#askNHS your questions about sleeping well

Does anxiety affect your sleep? On Thurs 25th April at 1pm #askNHS are having a live video hangout with nurse Kathleen McGrath from The Sleep Council, and Professor Colin Espie and Dr Simon Kyle from Sleepio.

If you'd like some tips or advice on how to sleep better send us your questions now via twitter to @askNHS or post them in the comments here, and we'll put them to our experts on the day.

Don't forget to watch on NHS Choices G+ profile:

bit.ly/askNHSlive

12 Replies

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  • I have trouble sleeping because I fear waking up and feeling the same anxiety fear etc as I did the day before and just want it to end so I can start living again.

  • Hi nannyann23, if you didn't catch the video hangout today you can still watch it here:

    bit.ly/askNHSlive

    We'll also try to get back to you over the next few days with some advice from one of the clinicians, but in the meantime the information on NHS Choices might help.

    On the below page, as well as the information about anxiety and panic, if you hover the video at the top of the page you can scroll to audio modules on sleep problems and anxiety control training:

    nhs.uk/Conditions/stress-an...

    And here's some more tips to help with insomnia

    nhs.uk/livewell/insomnia/pa...

  • Hi nannyann23, Clinical Nurse Therapist Ann McCreath has got back to us with some suggestions. She says:

    Having unhelpful thoughts can grind you down, and more so if they are present at night and are leaving you feeling scared etc.. A really useful technique is to have a pad/notebook and pen beside your bed, and write down all the unhelpful thoughts you are having. Put a date and time next to each thought of when you will sit down and work on that thought. At llttf.com there is an audio little book course and one of the modules is called ‘Why does everything always go wrong’? It looks at unhelpful thinking and teaches key tools that help overcome such thoughts. Best of luck!

  • Hi nannyann23, thanks very much for your comment. We'll ask during the hangout if the experts have any advice about anything that could help to cope with that.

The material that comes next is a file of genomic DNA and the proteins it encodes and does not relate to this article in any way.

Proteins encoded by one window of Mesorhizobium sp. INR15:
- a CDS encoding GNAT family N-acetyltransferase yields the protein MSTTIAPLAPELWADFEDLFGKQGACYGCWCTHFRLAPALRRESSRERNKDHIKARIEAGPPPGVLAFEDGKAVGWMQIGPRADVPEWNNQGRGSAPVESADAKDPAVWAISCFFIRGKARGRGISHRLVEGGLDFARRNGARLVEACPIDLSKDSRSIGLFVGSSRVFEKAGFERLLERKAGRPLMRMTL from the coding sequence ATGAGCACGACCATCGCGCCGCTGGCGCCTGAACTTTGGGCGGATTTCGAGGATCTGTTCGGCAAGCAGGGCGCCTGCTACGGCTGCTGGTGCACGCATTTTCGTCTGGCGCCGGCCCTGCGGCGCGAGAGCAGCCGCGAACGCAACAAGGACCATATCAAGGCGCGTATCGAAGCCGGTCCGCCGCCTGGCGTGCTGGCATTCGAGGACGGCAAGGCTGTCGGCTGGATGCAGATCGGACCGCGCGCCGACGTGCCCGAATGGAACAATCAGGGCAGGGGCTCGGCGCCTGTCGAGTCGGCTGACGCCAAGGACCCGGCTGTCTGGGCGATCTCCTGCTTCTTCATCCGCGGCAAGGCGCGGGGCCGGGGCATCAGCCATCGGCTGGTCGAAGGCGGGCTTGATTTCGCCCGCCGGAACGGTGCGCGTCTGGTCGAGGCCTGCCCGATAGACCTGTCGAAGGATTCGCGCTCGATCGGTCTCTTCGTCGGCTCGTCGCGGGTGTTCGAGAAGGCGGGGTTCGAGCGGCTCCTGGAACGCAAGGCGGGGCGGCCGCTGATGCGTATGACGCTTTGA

• My sleep has been terrible for the last 2 months or so, which was caused by stress and anxiety. Now a few months down the line i feel i am in a better place and my anxiety has decreased but my sleep hasnt improved much. Is it possible to get use to a bad sleep pattern? Ive been to my gp and they gave me sleeping pills which i have been taking nightly. Last night was the first night i went with out as i want to stop taking them and get a normal sleep pattern back. I am doing all the sleep hygeiene things and i exercise 3-4 times a week. Dont smoke or drink alcohol. So not sure why im not sleeping better now i feel alot more relaxed. I am starting cbt on monday to help, fingers crossed. When i spoke to the cbt guy on the phone last week. He said that taking sleeping pills is last resort which i agree with and that if i went without eventually my body would need to switch off and sleep so thats what im gonna try. Just not good when u have work. Any advice would be great. Thanks

  • Could you ask then is it possible to get back your regular sleep pattern. Thanks

  • Hi Jools, thanks for your question - we'll ask for some advice on getting back to a regular sleep pattern once it's been disrupted. Good luck today!

  • Thanks askNHS - just a little update, I have not taking sleeping pills for 4 nights now (really pleased with myself) first 3 nights I slept on and off and at least got a bit of sleep, number of hours I am not sure as I don't tend to clock watch, but I was a sleep on and off, then last night I was wide awake all night, didnt even manage to 10mins, this was after a 12 hours shift at work, in work now and feel dreadful. Is this the norm? When trying to get your sleep pattern back to normal? I no I'm asking a lot of questions - just desperate to sort this out, thanks Jools x

  • I couldn't access the google plus to watch it live - works computer has blocked it :(

  • Hello again, Clinical Nurse Specialist Ann McCreath has now got back to us with a response. She says:

    Often when stress and anxiety is in our lives, it can affect many areas, including the things we do (our behaviour) which can include our sleeping patterns. It sounds like you have been tackling it well in a lot of respects, i.e. exercise, alcohol etc.. A technique that some people have found useful is hiding the bedside clock. Make sure you set your alarm as usual, however face/place the clock somewhere you can’t check what time it is. And no matter how long you are awake, don’t get up to see what time it is. Remind yourself that the alarm is set and so it will wake you up when you're meant to be getting up. It may also be worthwhile looking at your sleeping environment, room temperature, nightwear, position of bed, noise etc.. At llttf.com you can watch a TV clip related to sleep problems and there are other free useful resources that may help. Best of luck!

  • Hi Jools, don't worry - it will stay up on our g+ page bit.ly/askNHSlive so you can watch it whenever you like. Also we're going to email your particular comments here to one of the experts so will post their response here.

  • Hi Jools

    It may be a few days before we can post expert answers but in the meantime as well as watching the video hangout (http://bit.ly/askNHSlive) there's some information on NHS Choices about anxiety and insomnia that may be useful:

    As well as the information about anxiety and panic, if you hover the video at the top of the page you can scroll to audio modules on sleep problems and anxiety control training:

    nhs.uk/Conditions/stress-an...

    And here's some more tips to help with insomnia

    nhs.uk/livewell/insomnia/pa...

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